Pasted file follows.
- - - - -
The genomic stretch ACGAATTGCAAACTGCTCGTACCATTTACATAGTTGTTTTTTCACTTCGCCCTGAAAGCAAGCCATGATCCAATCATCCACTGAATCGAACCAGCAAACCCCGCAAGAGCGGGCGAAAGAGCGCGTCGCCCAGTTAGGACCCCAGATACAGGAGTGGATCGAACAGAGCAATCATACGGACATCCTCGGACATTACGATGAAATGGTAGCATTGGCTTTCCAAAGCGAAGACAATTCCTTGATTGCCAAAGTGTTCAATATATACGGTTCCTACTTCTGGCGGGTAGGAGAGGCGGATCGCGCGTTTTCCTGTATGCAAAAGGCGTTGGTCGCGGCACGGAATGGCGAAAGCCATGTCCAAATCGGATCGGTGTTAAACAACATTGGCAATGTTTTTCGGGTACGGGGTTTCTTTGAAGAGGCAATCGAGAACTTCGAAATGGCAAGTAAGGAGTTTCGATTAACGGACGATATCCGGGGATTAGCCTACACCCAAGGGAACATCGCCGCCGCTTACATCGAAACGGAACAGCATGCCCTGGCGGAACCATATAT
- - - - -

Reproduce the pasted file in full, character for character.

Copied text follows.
The genomic stretch ACGAATTGCAAACTGCTCGTACCATTTACATAGTTGTTTTTTCACTTCGCCCTGAAAGCAAGCCATGATCCAATCATCCACTGAATCGAACCAGCAAACCCCGCAAGAGCGGGCGAAAGAGCGCGTCGCCCAGTTAGGACCCCAGATACAGGAGTGGATCGAACAGAGCAATCATACGGACATCCTCGGACATTACGATGAAATGGTAGCATTGGCTTTCCAAAGCGAAGACAATTCCTTGATTGCCAAAGTGTTCAATATATACGGTTCCTACTTCTGGCGGGTAGGAGAGGCGGATCGCGCGTTTTCCTGTATGCAAAAGGCGTTGGTCGCGGCACGGAATGGCGAAAGCCATGTCCAAATCGGATCGGTGTTAAACAACATTGGCAATGTTTTTCGGGTACGGGGTTTCTTTGAAGAGGCAATCGAGAACTTCGAAATGGCAAGTAAGGAGTTTCGATTAACGGACGATATCCGGGGATTAGCCTACACCCAAGGGAACATCGCCGCCGCTTACATCGAAACGGAACAGCATGCCCTGGCGGAACCATATAT